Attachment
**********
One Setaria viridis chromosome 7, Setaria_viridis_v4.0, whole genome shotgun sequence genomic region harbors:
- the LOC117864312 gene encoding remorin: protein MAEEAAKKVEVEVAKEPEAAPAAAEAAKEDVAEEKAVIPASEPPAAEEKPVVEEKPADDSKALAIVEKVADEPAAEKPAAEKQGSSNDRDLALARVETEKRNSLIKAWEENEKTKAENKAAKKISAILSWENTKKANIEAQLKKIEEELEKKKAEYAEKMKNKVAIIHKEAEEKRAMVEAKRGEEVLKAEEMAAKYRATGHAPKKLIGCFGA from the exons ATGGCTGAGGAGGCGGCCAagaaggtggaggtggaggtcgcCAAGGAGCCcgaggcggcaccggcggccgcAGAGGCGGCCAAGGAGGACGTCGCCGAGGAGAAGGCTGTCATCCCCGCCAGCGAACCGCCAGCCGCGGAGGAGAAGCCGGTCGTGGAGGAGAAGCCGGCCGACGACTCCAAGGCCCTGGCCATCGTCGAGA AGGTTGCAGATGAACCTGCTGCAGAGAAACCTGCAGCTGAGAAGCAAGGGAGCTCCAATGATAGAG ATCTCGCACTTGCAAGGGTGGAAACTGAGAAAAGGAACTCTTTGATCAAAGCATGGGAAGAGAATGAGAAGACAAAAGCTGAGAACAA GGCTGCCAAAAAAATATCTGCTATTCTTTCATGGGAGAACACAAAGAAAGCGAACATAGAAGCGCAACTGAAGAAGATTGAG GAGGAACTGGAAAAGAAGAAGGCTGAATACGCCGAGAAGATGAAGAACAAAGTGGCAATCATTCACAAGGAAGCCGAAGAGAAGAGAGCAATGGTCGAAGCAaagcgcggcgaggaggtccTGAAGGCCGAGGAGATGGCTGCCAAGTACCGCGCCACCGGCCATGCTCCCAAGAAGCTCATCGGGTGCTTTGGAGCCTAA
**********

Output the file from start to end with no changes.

One Setaria viridis chromosome 7, Setaria_viridis_v4.0, whole genome shotgun sequence genomic region harbors:
- the LOC117864312 gene encoding remorin: protein MAEEAAKKVEVEVAKEPEAAPAAAEAAKEDVAEEKAVIPASEPPAAEEKPVVEEKPADDSKALAIVEKVADEPAAEKPAAEKQGSSNDRDLALARVETEKRNSLIKAWEENEKTKAENKAAKKISAILSWENTKKANIEAQLKKIEEELEKKKAEYAEKMKNKVAIIHKEAEEKRAMVEAKRGEEVLKAEEMAAKYRATGHAPKKLIGCFGA from the exons ATGGCTGAGGAGGCGGCCAagaaggtggaggtggaggtcgcCAAGGAGCCcgaggcggcaccggcggccgcAGAGGCGGCCAAGGAGGACGTCGCCGAGGAGAAGGCTGTCATCCCCGCCAGCGAACCGCCAGCCGCGGAGGAGAAGCCGGTCGTGGAGGAGAAGCCGGCCGACGACTCCAAGGCCCTGGCCATCGTCGAGA AGGTTGCAGATGAACCTGCTGCAGAGAAACCTGCAGCTGAGAAGCAAGGGAGCTCCAATGATAGAG ATCTCGCACTTGCAAGGGTGGAAACTGAGAAAAGGAACTCTTTGATCAAAGCATGGGAAGAGAATGAGAAGACAAAAGCTGAGAACAA GGCTGCCAAAAAAATATCTGCTATTCTTTCATGGGAGAACACAAAGAAAGCGAACATAGAAGCGCAACTGAAGAAGATTGAG GAGGAACTGGAAAAGAAGAAGGCTGAATACGCCGAGAAGATGAAGAACAAAGTGGCAATCATTCACAAGGAAGCCGAAGAGAAGAGAGCAATGGTCGAAGCAaagcgcggcgaggaggtccTGAAGGCCGAGGAGATGGCTGCCAAGTACCGCGCCACCGGCCATGCTCCCAAGAAGCTCATCGGGTGCTTTGGAGCCTAA